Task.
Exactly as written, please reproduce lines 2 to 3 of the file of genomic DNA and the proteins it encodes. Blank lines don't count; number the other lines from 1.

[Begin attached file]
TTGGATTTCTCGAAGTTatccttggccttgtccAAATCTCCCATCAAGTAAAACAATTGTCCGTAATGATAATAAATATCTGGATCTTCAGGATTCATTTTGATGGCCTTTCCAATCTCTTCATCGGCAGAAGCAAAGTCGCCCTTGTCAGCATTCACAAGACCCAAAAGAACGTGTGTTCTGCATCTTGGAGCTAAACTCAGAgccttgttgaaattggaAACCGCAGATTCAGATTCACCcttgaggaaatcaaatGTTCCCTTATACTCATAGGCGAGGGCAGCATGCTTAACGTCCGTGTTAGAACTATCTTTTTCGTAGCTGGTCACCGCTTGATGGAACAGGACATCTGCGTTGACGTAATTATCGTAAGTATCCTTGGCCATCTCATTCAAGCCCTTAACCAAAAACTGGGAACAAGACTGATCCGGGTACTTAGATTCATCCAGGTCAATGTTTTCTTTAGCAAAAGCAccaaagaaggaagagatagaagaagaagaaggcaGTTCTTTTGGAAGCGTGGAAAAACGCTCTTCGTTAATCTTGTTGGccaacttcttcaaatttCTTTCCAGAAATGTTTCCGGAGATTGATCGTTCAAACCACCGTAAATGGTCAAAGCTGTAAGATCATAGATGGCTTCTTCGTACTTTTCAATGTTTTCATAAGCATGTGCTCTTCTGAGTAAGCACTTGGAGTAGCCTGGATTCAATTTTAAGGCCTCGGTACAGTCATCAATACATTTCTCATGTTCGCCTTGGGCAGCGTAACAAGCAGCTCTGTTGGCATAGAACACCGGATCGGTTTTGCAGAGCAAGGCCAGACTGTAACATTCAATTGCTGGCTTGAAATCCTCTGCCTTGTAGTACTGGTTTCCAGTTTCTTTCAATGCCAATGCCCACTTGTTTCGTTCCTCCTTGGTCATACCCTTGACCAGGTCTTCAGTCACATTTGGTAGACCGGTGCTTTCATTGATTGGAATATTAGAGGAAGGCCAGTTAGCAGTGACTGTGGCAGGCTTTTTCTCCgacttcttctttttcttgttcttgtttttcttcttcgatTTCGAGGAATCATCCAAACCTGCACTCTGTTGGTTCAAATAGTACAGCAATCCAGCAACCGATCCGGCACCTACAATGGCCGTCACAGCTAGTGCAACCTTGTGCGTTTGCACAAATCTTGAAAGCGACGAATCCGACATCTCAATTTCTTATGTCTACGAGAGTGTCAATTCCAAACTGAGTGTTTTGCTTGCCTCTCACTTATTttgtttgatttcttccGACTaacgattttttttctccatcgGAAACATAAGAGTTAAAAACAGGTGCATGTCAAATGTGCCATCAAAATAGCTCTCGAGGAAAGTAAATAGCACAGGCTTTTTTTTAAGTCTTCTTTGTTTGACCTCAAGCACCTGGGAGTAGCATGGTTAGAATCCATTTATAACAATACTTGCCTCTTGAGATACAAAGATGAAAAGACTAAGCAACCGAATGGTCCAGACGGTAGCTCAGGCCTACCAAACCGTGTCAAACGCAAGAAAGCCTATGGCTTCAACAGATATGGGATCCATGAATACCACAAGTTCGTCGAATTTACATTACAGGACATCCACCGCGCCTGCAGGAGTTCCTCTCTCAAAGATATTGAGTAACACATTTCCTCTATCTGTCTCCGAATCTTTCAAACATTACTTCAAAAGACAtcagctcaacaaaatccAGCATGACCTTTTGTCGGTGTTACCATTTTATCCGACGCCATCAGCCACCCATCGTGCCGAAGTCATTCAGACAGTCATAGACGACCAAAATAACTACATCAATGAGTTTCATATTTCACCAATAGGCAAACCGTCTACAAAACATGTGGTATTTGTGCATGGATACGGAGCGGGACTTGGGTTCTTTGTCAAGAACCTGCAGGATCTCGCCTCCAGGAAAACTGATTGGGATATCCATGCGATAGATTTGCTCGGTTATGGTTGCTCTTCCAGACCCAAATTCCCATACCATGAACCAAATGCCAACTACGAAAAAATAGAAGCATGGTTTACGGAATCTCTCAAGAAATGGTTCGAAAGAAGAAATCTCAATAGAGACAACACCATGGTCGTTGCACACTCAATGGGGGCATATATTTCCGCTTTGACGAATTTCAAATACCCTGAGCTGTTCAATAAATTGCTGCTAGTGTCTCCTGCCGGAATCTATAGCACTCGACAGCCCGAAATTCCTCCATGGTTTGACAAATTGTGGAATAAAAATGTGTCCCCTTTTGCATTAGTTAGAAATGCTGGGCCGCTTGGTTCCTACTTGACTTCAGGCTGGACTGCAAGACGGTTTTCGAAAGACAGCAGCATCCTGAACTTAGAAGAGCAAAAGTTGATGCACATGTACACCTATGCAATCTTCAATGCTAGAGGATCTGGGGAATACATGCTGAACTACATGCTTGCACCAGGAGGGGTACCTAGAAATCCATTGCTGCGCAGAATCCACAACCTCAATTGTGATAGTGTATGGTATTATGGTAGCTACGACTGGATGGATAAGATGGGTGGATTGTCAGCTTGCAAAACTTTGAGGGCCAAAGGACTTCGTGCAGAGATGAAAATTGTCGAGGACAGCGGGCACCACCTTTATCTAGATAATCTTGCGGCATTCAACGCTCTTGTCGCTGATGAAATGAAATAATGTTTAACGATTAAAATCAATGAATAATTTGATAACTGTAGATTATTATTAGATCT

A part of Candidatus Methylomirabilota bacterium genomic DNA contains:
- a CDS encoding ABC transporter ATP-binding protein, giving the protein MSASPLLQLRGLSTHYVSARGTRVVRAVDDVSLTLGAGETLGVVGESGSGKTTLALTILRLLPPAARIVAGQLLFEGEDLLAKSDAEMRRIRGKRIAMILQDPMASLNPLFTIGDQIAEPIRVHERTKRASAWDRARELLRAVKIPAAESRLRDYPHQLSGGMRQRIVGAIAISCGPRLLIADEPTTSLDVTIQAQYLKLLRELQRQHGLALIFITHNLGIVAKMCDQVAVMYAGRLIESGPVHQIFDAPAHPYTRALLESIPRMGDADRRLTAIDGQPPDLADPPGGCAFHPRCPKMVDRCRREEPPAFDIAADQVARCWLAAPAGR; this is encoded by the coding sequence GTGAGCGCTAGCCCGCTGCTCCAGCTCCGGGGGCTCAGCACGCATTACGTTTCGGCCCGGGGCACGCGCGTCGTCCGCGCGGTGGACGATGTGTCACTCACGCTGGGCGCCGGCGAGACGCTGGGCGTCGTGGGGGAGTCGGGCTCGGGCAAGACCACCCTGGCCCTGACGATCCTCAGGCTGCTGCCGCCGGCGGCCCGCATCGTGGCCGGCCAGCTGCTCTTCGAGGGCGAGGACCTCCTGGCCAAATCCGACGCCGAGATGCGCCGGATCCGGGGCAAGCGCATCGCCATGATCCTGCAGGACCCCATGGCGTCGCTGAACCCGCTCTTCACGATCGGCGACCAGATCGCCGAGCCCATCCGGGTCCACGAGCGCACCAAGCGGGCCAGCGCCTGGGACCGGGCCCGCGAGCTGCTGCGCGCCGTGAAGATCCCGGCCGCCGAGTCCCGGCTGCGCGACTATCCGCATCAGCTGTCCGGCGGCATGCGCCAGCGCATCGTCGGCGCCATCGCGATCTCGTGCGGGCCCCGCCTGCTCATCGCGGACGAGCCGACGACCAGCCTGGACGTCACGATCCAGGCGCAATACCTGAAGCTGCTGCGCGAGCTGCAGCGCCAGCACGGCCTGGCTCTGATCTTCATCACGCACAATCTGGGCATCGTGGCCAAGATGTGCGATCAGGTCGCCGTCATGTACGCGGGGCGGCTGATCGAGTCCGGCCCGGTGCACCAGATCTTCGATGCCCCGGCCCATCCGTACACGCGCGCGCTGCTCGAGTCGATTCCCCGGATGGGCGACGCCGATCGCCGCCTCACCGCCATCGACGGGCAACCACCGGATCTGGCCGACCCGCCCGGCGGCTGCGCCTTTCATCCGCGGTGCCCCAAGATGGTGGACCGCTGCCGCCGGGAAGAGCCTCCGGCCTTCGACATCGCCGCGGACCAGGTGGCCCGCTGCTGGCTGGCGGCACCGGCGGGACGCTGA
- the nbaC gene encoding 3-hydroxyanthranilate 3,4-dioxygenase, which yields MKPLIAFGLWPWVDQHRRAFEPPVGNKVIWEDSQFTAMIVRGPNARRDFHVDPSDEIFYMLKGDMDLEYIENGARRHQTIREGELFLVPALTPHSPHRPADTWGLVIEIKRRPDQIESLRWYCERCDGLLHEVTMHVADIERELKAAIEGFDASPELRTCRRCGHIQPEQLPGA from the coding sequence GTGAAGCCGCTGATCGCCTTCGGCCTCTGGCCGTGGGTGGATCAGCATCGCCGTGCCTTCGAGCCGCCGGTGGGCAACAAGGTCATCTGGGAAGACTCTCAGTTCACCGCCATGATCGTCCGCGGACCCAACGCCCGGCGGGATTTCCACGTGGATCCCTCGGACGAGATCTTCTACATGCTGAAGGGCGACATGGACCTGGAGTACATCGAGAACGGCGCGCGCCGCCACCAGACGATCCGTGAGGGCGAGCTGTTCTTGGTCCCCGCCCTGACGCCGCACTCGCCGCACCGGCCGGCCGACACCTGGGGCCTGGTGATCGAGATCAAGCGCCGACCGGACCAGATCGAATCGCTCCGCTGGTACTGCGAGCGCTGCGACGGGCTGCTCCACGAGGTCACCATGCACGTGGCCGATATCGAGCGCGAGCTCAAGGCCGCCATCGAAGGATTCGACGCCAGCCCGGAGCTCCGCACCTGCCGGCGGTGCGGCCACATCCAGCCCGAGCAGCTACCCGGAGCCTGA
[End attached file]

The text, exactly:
A part of Candidatus Methylomirabilota bacterium genomic DNA contains:
- a CDS encoding ABC transporter ATP-binding protein, giving the protein MSASPLLQLRGLSTHYVSARGTRVVRAVDDVSLTLGAGETLGVVGESGSGKTTLALTILRLLPPAARIVAGQLLFEGEDLLAKSDAEMRRIRGKRIAMILQDPMASLNPLFTIGDQIAEPIRVHERTKRASAWDRARELLRAVKIPAAESRLRDYPHQLSGGMRQRIVGAIAISCGPRLLIADEPTTSLDVTIQAQYLKLLRELQRQHGLALIFITHNLGIVAKMCDQVAVMYAGRLIESGPVHQIFDAPAHPYTRALLESIPRMGDADRRLTAIDGQPPDLADPPGGCAFHPRCPKMVDRCRREEPPAFDIAADQVARCWLAAPAGR; this is encoded by the coding sequence GTGAGCGCTAGCCCGCTGCTCCAGCTCCGGGGGCTCAGCACGCATTACGTTTCGGCCCGGGGCACGCGCGTCGTCCGCGCGGTGGACGATGTGTCACTCACGCTGGGCGCCGGCGAGACGCTGGGCGTCGTGGGGGAGTCGGGCTCGGGCAAGACCACCCTGGCCCTGACGATCCTCAGGCTGCTGCCGCCGGCGGCCCGCATCGTGGCCGGCCAGCTGCTCTTCGAGGGCGAGGACCTCCTGGCCAAATCCGACGCCGAGATGCGCCGGATCCGGGGCAAGCGCATCGCCATGATCCTGCAGGACCCCATGGCGTCGCTGAACCCGCTCTTCACGATCGGCGACCAGATCGCCGAGCCCATCCGGGTCCACGAGCGCACCAAGCGGGCCAGCGCCTGGGACCGGGCCCGCGAGCTGCTGCGCGCCGTGAAGATCCCGGCCGCCGAGTCCCGGCTGCGCGACTATCCGCATCAGCTGTCCGGCGGCATGCGCCAGCGCATCGTCGGCGCCATCGCGATCTCGTGCGGGCCCCGCCTGCTCATCGCGGACGAGCCGACGACCAGCCTGGACGTCACGATCCAGGCGCAATACCTGAAGCTGCTGCGCGAGCTGCAGCGCCAGCACGGCCTGGCTCTGATCTTCATCACGCACAATCTGGGCATCGTGGCCAAGATGTGCGATCAGGTCGCCGTCATGTACGCGGGGCGGCTGATCGAGTCCGGCCCGGTGCACCAGATCTTCGATGCCCCGGCCCATCCGTACACGCGCGCGCTGCTCGAGTCGATTCCCCGGATGGGCGACGCCGATCGCCGCCTCACCGCCATCGACGGGCAACCACCGGATCTGGCCGACCCGCCCGGCGGCTGCGCCTTTCATCCGCGGTGCCCCAAGATGGTGGACCGCTGCCGCCGGGAAGAGCCTCCGGCCTTCGACATCGCCGCGGACCAGGTGGCCCGCTGCTGGCTGGCGGCACCGGCGGGACGCTGA